Watch Yourself When Giving Feedback
Constructive criticism often gets a bad rap, but it's critical in the workplace. Without it, we can't improve. It's important for leaders to know there's a right and wrong way to give feedback. It's just as important for leaders to time the feedback right and strike a balance between being compassionate and direct.
Rebecca Muller, an assistant editor at Thrive Global, visited with Ronald Riggio, Ph.D., a leadership and organizational psychology professor, to learn some ways leaders can provide feedback that's both helpful and constructive. We share four common mistakes people often make when giving feedback in this issue of Promotional Consultant Today.
1. Making the feedback one-sided. Miller learned from Dr. Riggio that constructive criticism should be seen as a conversation instead of viewing the dialogue as single-sided. Making feedback a two-way discussion can help alleviate negative feelings and show your colleague you're compassionate about what they have to say. "Listen to the employee's perspective and suggest that it is valid," Dr. Riggio suggests. "Turn it into collaborative problem-solving."
2. Not offering constructive advice. Too often, we bring up a problem that we notice without offering a solution, and Dr. Riggio says this mistake is most common in the workplace. "I think the biggest mistake that supervisors make when providing feedback is being critical without providing constructive advice on how to improve," he says. Instead of shaming someone for what they did wrong, try to provide your input in a way that's direct and specific. Give your perspective about what could be improved.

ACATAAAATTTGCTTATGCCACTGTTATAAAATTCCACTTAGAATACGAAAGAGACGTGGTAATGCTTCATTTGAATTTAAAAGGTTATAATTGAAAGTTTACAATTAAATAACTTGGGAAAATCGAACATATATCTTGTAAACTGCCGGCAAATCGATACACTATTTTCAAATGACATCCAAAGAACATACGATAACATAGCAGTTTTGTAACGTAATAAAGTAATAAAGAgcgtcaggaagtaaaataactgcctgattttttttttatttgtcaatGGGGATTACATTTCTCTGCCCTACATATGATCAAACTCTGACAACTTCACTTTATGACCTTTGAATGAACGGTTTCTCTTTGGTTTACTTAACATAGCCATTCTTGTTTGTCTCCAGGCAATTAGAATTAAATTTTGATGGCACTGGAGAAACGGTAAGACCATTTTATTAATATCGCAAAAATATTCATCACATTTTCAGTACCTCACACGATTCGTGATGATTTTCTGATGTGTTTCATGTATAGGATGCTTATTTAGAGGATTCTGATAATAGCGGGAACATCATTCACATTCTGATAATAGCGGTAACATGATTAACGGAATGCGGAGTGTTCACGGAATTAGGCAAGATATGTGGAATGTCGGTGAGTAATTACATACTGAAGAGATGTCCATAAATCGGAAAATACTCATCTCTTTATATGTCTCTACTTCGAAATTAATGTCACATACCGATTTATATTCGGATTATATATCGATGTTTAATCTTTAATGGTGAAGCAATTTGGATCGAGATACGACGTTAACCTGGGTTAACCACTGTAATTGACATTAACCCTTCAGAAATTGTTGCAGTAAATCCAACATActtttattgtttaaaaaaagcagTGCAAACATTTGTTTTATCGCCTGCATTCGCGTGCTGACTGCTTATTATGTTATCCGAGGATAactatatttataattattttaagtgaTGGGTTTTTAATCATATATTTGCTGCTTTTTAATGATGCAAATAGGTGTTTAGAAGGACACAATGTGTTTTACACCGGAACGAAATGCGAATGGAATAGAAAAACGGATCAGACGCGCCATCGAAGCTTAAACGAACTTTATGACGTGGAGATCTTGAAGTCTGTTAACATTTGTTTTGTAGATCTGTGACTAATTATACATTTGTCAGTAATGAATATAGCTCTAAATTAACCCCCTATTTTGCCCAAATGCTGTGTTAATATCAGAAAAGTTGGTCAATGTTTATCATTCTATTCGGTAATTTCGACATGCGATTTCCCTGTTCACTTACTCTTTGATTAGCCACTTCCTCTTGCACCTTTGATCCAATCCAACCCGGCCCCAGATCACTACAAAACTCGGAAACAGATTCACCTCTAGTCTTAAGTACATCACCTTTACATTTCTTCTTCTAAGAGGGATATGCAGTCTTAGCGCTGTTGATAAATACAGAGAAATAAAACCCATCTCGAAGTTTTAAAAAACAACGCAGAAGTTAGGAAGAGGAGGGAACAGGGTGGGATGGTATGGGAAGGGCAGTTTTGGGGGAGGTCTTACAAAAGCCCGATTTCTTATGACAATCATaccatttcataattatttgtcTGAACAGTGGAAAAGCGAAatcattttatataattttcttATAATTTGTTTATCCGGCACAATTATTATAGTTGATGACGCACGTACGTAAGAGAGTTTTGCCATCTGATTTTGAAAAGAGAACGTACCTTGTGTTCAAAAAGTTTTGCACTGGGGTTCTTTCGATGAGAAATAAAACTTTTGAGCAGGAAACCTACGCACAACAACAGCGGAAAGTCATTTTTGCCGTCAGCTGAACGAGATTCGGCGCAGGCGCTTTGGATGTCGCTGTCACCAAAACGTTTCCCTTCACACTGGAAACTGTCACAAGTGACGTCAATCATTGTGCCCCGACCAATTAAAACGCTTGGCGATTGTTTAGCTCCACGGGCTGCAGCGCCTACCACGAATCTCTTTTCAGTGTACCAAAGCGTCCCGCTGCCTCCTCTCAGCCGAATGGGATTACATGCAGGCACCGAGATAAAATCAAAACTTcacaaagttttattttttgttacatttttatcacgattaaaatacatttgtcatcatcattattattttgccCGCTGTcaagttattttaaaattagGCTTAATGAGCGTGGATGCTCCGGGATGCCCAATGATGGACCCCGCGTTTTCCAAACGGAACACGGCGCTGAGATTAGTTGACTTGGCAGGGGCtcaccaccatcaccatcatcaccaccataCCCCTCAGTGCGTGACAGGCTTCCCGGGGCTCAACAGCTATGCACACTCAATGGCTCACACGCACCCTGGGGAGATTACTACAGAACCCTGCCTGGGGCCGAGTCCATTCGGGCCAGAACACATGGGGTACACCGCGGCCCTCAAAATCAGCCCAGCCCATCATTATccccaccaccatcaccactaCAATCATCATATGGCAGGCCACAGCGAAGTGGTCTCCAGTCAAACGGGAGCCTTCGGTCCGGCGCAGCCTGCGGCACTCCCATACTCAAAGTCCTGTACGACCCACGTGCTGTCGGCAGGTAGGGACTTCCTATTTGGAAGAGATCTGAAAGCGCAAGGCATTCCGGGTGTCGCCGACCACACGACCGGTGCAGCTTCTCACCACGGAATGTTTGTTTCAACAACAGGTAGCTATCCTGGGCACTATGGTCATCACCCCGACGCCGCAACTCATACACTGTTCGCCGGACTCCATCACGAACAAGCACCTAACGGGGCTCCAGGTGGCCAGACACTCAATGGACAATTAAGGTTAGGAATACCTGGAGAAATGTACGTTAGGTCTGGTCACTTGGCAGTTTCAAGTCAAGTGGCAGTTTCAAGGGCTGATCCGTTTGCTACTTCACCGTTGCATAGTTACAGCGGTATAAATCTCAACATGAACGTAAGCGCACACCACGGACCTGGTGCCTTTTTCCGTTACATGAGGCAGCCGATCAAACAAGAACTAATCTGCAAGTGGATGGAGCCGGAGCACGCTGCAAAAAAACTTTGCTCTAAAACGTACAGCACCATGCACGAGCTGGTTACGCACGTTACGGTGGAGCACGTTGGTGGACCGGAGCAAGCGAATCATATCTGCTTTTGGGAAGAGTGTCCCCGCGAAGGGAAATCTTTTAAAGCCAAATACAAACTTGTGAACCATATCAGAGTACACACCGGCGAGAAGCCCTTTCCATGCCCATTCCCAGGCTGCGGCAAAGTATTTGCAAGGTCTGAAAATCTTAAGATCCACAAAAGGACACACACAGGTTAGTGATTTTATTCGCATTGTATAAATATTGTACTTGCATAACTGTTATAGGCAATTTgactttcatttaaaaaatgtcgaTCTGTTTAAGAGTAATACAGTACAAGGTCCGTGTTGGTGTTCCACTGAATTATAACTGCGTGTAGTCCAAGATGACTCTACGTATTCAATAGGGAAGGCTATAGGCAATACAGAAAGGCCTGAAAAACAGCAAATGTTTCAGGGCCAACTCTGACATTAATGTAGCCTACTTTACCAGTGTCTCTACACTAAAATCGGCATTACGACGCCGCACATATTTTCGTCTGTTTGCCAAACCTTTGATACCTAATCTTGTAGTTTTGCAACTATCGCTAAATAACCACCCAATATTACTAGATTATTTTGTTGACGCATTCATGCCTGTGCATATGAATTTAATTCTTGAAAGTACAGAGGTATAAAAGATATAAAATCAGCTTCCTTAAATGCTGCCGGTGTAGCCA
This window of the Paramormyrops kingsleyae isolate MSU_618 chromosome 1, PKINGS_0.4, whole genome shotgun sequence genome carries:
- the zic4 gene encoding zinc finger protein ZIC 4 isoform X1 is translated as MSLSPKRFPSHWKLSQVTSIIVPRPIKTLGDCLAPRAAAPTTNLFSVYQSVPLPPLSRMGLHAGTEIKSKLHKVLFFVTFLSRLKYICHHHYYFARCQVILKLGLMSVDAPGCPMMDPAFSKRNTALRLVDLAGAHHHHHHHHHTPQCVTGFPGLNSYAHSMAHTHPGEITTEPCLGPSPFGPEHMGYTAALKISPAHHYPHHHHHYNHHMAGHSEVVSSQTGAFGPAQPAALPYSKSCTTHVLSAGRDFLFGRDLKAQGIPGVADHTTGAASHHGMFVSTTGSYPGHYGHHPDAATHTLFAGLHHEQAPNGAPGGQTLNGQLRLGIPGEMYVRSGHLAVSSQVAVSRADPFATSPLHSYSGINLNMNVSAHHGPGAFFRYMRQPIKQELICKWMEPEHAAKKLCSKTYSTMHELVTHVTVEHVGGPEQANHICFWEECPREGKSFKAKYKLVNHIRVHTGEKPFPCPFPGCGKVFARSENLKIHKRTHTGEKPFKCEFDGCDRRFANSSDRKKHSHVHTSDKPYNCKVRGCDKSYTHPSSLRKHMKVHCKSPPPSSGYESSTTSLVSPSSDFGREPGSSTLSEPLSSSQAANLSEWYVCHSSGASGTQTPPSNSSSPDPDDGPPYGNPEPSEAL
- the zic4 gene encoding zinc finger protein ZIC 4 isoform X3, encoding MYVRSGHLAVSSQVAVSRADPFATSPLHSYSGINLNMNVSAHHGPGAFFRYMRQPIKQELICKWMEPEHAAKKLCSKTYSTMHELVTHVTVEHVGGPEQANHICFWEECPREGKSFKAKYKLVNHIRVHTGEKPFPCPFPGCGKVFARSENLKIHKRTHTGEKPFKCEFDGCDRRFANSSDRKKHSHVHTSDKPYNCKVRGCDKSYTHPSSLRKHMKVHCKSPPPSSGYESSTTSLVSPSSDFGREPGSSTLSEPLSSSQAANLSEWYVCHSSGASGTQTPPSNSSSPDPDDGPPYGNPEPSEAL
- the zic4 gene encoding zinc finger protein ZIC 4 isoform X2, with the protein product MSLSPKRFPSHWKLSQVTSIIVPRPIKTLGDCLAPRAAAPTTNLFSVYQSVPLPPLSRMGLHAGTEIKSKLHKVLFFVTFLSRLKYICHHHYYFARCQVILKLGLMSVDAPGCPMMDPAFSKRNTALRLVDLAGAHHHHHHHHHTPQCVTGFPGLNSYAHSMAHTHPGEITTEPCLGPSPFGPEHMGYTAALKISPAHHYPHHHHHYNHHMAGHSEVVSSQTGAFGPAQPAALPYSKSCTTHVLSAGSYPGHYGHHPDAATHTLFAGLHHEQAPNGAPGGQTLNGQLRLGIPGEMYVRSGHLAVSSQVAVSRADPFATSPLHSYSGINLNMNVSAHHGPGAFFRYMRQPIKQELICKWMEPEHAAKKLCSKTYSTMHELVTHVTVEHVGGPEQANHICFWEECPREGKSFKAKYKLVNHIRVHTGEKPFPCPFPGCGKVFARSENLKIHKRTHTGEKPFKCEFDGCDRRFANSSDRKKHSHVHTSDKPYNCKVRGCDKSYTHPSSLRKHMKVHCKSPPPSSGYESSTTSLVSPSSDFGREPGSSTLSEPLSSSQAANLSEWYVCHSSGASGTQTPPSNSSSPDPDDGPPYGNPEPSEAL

3. Character-generalizing. In addition to how we communicate our feedback, Dr. Riggio says a concept called "person perception" can hold us back from truly believing the person can improve. "When evaluating someone's performance, we over-attribute failure to something about the person without taking into account the situational factors that influence performance," he explains. Instead of generalizing, take a step back and look at what happened in the situation. Was the initial expectation unrealistic? Did someone else slip up? Did the employee have the necessary tools to accomplish the job or reach the goal?
4. Excessive sugarcoating. Muller learned that many leaders swear by the "compliment sandwich" concept, where they wrap their criticism in two positive traits, in hopes of not insulting the individual they're talking to. But according to Riggio, this common tactic can also lead to excessive sugarcoating, which may end up burying the message in a pile of compliments. Instead, it's better to get straight to the point in a way that's both direct and helpful. Dr. Riggio says the goal is to give performance feedback in a direct, but constructive and supportive way.
The next time you have to offer up constructive feedback, use the tips above to speak up in a way that's direct and helpful. Your team will be better for it.
Source: Rebecca Muller is an assistant editor at Thrive Global. Her previous work experience includes roles in editorial and digital journalism.